The mean little
man gave me a mean little look. "So this is what they send to cover racing
nowadays," he said, and walked off without answering any more of my
The stable was
shadowy and cool. A dozen stalls lined one side and, halfway down, a horse's
head leaned out, swiveling, brightly interested in his limited little world. A
stablehand walked by, and the horse lunged playfully, trying to nuzzle his
shoulder. The man ducked aside but was still smiling as he passed me. "Ol
Kelly," he muttered fondly, shaking his head.
Kelso?" I asked.
him—the only one still up and around this time of day."
The stablehand was
right. On my way to the great horse's stall, I looked into all the others and
saw only lounging, oat-munching slobs. I stopped at his stall, and he stuck his
head out amiably. I kept my distance, and we looked at each other for several
moments. His eyes were warm and brown with a certain sadness lurking in them,
as if acknowledging the random ironies of life that turn animals into
entertainers and novelists into sportswriters. I felt closer to Kelso than to
anyone I'd met since becoming a journalist. It was the best private interview
I'd ever had. I wished he could have been a former President. I wished he could
hit the inside pitch, thigh high. I stepped closer. He bit me.
It hurt, and not
just psychologically. If I hadn't been wearing a jacket, my arm would have
bled. But there was no time for reproaches. The mean old man was suddenly by my
side, furious, accusing. "You been feeding this horse?" he demanded.
"You think this is some zoo? You think this is some hippopotamus? You git
Back at the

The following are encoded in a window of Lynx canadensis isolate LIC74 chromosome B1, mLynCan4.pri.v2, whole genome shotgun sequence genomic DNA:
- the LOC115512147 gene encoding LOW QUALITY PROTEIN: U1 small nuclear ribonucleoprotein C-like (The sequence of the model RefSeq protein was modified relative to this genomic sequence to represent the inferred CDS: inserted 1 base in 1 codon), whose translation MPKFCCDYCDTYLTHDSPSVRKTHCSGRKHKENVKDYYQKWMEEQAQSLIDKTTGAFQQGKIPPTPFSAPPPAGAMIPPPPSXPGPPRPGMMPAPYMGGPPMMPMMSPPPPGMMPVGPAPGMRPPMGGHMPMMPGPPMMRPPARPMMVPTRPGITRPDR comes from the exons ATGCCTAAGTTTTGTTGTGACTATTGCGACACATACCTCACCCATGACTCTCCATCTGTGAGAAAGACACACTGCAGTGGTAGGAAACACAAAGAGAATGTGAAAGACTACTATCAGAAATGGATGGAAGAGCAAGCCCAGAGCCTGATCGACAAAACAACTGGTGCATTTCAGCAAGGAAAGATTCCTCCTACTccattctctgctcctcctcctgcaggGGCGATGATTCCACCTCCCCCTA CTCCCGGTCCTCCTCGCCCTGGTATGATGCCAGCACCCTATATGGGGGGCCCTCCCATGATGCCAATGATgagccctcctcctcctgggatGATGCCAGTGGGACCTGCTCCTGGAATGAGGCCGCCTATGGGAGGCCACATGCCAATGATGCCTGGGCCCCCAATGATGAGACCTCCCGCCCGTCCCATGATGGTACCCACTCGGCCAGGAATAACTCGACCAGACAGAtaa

office, I began reading up on Kelso's background and discovered a fact
apparently quite well known to millions but profoundly shocking to me. Kelso
was a gelding! Now I understood the sadness in those warm brown eyes. I forgave
But I didn't
forgive the owner; I decided to phone her. One butler and a private secretary
later a mature and cultured voice greeted me with well-concealed enthusiasm.
Simultaneously, I realized the absurdity of my position, and my outrage over
Kelso's misfortune began to drain away. It would not be easy to ask this
highborn lady why she had gelded this proud and exceptional thoroughbred.
question somehow got asked, to be followed by a silence that would have chilled
an Eskimo skin diver. Then: "I fail to see how that matter could possibly
be of interest to anyone," she said. "And I don't understand why you
had to take my time to have me explain it."
I felt squelched.
I also felt tested. Clearly this was a turning point, and I knew exactly what
had to be done. Glimmering in my mind's eye were the echoes of a hundred
hard-eyed interviewers whose refusal to back away from such moments had stamped
them as tough and unscrupulous. I had only to drop in my polite little piece of
blackmail: "I just want to hear your side of it, ma'am. Otherwise I'll have
to write my own version, and you might not like it." That's what I should
have said. What I really said, in a plaintive, rather squeaky voice, was,
"I'm sorry. I guess I just wasn't thinking."